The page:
Reporting from Hanford, Calif. — Crunching through fallen leaves in a sprawling walnut grove, John Tos frets about the high-speed railroad headed his way.
He gets why many in this part of the Central Valley are excited about a construction project that could mean tens of thousands of jobs and billions of dollars in economic activity. But a newly selected route cleaves through prime cropland his family has farmed for 94 years. Fields would be split, complex irrigation systems disrupted and operations complicated, says the grower with a graying Abe Lincoln beard.
"Ag and this train don't get along at all," he says.
Down the road at the Kings County job center, Zach Godinho is at the computer looking for work. Unemployment is a chronic problem in this region, running 30% to 40% higher than the state average. "It's like a deflated balloon," says the 29-year-old former grocery cashier and part-time high school tutor, who's been searching for full-time work for three months. If a bullet train can bring jobs, he says, "I'm all for it."
Jump-starting a decades-old dream of a vast statewide bullet train network was supposed to be relatively easy in California's rural heartland, given widespread official support and largely open, flat terrain. It would not only bring federally funded construction jobs, it would eventually draw the region closer to the sights and services of distant state population centers.
But with rail officials looking to turn dirt here within two years on the first $5.5 billion of track, they are encountering the same sort of clashing demands that have made selecting routes through Los Angeles and the Bay Area potential quagmires.
Some Central Valley communities are lobbying to steer the route around their towns, citing noise, vibration, aesthetics and loss of existing businesses. "We are rural Americana," says Ron Hoggard, city manager of Corcoran, which has pumped millions into revitalizing its business district. "What we don't want is an elevated graffiti mural running through town."
The prospect of shifting to agricultural land, however, is raising the ire of influential growers and their allies. Some hint at legal action.
"You're basically naming ag land as the path of least resistance," says Diana Peck, executive director of the Kings County Farm Bureau. "We are not going to stand for that."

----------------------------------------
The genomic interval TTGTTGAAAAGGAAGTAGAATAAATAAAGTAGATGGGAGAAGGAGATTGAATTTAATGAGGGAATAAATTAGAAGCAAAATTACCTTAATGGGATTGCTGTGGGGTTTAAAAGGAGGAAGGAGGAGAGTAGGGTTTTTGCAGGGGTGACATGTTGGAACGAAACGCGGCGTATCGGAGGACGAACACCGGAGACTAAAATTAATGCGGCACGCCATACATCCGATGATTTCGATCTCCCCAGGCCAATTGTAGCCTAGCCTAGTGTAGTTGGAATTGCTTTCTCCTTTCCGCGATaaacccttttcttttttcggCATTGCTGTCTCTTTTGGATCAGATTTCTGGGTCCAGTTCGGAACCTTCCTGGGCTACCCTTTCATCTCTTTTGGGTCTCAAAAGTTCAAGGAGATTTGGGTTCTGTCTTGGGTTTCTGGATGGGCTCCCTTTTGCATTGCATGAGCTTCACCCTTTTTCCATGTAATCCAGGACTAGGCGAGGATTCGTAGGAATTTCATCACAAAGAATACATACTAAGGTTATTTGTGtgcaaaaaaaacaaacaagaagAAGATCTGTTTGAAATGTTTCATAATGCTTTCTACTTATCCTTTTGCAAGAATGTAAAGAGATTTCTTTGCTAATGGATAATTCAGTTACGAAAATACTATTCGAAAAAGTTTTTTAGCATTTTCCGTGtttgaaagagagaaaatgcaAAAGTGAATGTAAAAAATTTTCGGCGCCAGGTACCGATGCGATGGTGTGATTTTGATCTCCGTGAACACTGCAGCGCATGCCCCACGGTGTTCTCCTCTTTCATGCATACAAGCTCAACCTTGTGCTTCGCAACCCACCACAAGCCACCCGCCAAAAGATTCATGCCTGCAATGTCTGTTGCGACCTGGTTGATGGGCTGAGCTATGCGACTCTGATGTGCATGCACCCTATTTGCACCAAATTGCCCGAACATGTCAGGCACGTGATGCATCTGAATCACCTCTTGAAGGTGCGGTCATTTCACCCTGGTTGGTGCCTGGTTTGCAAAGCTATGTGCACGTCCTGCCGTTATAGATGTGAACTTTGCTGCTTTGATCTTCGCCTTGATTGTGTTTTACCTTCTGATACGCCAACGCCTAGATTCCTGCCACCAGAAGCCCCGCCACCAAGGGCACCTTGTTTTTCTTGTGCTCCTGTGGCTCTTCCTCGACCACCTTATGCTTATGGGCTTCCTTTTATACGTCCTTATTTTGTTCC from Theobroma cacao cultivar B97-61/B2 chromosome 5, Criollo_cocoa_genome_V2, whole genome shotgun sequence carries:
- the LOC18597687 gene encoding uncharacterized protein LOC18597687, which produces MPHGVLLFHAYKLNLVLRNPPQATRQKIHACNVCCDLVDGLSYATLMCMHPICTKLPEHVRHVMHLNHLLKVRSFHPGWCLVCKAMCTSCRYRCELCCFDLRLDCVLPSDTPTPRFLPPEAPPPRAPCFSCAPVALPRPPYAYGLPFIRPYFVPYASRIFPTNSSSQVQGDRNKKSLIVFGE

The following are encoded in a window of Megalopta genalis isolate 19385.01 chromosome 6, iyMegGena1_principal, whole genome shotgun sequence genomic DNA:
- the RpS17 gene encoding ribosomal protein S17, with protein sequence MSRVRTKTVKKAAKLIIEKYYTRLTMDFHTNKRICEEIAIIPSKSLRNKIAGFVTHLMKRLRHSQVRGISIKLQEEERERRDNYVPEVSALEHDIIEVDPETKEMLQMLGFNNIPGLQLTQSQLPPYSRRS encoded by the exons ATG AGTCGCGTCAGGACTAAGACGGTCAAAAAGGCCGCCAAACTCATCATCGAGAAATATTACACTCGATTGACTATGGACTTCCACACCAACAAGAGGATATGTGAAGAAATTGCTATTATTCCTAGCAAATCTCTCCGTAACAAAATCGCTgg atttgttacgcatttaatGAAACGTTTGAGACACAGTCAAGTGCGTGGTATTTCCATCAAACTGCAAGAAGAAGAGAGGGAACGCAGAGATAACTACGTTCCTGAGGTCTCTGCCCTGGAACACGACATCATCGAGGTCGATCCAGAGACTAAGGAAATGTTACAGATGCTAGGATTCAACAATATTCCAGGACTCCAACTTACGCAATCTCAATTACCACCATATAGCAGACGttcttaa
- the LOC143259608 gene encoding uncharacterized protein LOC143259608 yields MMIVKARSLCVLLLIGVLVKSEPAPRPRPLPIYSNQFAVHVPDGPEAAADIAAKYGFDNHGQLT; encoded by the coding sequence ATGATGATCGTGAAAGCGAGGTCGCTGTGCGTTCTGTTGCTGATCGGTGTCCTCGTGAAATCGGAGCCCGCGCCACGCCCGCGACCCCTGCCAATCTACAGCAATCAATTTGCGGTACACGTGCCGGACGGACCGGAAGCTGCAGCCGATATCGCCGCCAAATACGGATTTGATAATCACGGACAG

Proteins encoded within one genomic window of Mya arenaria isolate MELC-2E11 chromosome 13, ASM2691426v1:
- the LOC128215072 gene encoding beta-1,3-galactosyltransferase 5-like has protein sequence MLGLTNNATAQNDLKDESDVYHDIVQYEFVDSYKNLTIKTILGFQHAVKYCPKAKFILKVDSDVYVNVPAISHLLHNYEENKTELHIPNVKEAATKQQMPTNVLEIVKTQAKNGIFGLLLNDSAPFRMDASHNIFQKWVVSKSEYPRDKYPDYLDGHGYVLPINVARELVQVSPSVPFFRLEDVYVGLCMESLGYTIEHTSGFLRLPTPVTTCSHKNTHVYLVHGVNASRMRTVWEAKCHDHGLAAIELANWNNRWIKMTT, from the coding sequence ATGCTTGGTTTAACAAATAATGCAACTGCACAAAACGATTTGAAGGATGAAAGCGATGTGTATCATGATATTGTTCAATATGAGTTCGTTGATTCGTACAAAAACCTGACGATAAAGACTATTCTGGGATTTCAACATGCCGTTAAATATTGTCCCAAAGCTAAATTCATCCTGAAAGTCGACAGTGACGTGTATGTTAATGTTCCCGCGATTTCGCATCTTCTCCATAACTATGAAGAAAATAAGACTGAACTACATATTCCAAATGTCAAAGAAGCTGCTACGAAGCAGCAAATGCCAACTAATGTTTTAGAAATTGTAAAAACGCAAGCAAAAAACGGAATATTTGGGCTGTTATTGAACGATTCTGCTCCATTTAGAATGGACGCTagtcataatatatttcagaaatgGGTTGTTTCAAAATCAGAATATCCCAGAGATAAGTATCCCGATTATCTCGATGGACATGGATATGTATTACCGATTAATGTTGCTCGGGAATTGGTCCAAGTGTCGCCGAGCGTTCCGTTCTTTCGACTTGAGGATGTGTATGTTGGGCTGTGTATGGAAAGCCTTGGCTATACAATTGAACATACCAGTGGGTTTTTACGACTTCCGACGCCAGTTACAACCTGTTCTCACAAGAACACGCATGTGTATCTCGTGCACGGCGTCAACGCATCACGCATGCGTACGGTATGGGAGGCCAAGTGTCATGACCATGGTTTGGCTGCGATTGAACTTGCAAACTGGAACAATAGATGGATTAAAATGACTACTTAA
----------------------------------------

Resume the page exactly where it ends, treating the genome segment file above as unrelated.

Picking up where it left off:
Voices of opposition
For months, the high-speed rail debate has swirled around the county seat of Hanford, a historic railroad town about 30 miles south of Fresno. The Southern Pacific Railway put Hanford on the map 123 years ago. Moaning train horns still drift across the city day and night from the downtown tracks. And a state landmark here commemorates an 1880 shootout involving a land dispute between the railroad and local ranchers.
The new era of rail development is stirring passions again. After bullet train surveyors started asking to scope out farmland earlier this year, objections from growers intensified.
Trying to quell the unrest, the California High-Speed Rail Authority drafted alternative routes that would follow the existing tracks through Hanford. That upset the City Council, which said the plans were too disruptive in a downtown that promotes tours of its carefully preserved century-old buildings. At one point, Hanford threatened to bar rail representatives from stepping on city property. "We were very much against that" route, says City Manager Hilary M. Straus.
By September, the only option left bowed east of Hanford into the nut and fruit groves Tos and his neighbors farm. Running a finger along an aerial map at his office, Tos shows how ground-level tracks and elevated viaducts would arc through squared-off farm fields at odd angles. "We've got all these parcels just the way we want them," he says. "When you go diagonally through there, it just destroys" them.
Farm groups up and down the Valley are voicing similar complaints. Some of their allies, including the Kings County Board of Supervisors, have called for the train to stick to established routes, notably Highway 99. But that option was ruled out because of high construction costs and uncertainty about cooperation from Union Pacific, which controls tracks near the road.
One problem for farmers, says Manuel Cunha, president of the 1,100-member Nisei Farmers League, is that rail officials are racing to start construction so they can secure billions in federal stimulus cash. But farmers are still in the dark about what would happen to them, he said.
Rail authority spokeswoman Rachel Wall says the agency is listening. "All these things are being addressed" in environmental reviews, she says. Decisions on route refinements and some city bypass options will be made over the coming year. Ultimately, the train will need to clear a 100- to 120-foot path or about 12 acres per mile through agricultural areas, she says. Landowners would be "entitled to proper compensation" for acreage taken, she notes.